By Eugene Monick
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Extra info for Castration and male rage: the phallic wound
Rage and its harbingers are not peculiar to men, to be sure, but there is a quality, a character, to male rage that is directly related to the ominous import of castration as a peculiarly male terror. I believe that one can look at the behavior of males, and what masculine behavior symbolizes, from a specifically masculine point of view. I will use the phrase "masculine psychology" in these pages. Within the context of species, males and females are both human beings and share common characteristics of that species.
Withal, patriarchal design conspires to hide the rage, placing blame on women who supposedly provoke it. The major purpose is to defend against the implications of femininity in and for a man. Not surprisingly, expressions of rage do the opposite. Femininity is a terror for men, since females have no apparent phallos. The implication of subjective femininity suggests castration. For men, the specter of being feminine is based on the perception that femininity emerges when the annihilation of masculinity takes place by means of castration.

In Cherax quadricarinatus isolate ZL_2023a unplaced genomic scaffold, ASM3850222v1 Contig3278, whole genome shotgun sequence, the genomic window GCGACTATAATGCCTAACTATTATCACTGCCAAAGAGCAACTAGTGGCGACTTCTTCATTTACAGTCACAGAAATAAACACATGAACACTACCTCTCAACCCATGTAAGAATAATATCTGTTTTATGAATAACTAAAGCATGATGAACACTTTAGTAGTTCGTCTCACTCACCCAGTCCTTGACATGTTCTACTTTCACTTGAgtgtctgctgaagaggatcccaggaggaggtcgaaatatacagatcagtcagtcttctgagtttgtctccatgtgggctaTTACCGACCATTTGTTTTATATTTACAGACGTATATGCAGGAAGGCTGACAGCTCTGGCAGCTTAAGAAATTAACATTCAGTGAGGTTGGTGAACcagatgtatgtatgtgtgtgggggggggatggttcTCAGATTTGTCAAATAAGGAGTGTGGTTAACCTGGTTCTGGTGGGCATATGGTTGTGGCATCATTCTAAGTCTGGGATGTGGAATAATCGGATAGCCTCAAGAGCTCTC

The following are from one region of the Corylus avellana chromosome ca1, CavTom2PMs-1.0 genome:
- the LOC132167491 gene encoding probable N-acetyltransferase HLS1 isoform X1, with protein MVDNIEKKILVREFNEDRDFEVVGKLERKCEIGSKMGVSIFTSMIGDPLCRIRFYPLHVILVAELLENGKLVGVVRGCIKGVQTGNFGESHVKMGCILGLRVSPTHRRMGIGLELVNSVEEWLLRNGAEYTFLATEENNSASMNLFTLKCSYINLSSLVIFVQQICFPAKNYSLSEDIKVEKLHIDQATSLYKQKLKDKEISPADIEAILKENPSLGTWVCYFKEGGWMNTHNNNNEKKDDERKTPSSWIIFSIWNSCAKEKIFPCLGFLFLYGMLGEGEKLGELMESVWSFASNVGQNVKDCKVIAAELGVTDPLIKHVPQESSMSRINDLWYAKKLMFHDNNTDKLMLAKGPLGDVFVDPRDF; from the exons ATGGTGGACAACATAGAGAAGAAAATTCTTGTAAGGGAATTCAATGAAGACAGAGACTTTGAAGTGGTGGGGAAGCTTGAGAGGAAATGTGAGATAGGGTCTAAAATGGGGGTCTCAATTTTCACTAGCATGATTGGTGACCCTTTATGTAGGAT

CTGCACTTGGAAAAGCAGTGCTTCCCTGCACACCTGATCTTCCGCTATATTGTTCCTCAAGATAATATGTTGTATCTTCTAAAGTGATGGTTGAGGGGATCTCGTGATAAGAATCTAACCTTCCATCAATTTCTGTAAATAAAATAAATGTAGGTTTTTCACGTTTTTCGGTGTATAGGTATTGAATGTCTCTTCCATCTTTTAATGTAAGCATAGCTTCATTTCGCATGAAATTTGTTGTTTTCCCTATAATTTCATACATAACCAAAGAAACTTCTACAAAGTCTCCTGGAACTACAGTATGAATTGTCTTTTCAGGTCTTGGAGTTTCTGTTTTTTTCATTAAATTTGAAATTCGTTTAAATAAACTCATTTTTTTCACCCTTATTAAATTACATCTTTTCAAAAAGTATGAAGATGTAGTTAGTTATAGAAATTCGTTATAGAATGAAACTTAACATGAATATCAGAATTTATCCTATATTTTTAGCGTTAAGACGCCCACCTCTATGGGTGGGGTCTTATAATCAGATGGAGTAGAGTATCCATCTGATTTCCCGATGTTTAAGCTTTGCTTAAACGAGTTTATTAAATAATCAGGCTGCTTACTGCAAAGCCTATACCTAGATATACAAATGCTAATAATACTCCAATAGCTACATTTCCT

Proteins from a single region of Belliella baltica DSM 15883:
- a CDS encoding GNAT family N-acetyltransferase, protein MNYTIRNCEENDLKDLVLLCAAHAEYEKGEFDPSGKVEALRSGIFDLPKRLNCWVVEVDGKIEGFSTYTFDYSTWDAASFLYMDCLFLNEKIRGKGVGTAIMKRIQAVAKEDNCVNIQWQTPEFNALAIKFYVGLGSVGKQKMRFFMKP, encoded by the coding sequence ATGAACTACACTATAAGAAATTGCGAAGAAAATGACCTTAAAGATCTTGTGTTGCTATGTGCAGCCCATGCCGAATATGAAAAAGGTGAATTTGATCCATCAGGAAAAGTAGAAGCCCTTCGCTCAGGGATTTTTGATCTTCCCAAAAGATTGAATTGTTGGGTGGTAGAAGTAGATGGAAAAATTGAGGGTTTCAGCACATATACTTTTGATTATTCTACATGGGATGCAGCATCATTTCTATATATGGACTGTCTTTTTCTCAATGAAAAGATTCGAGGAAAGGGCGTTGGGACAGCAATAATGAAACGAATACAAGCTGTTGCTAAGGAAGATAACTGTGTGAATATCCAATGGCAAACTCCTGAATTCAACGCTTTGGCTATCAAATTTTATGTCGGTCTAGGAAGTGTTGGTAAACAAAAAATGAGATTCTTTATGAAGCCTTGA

The father, at this point, would seem to be secondary in importance to the mother, essentially aiding and supporting a process that finds its center in her. His relationship to the mother, however, is critical in that his support influences her sense of femininity, her mothering, her satisfaction at having produced a male child who is so different from herself. If the father's relationship with the mother is antithetical, producing a negative attitude in the mother toward him, something of this negativity will be communicated to the son.
Castration and male rage: the phallic wound by Eugene Monick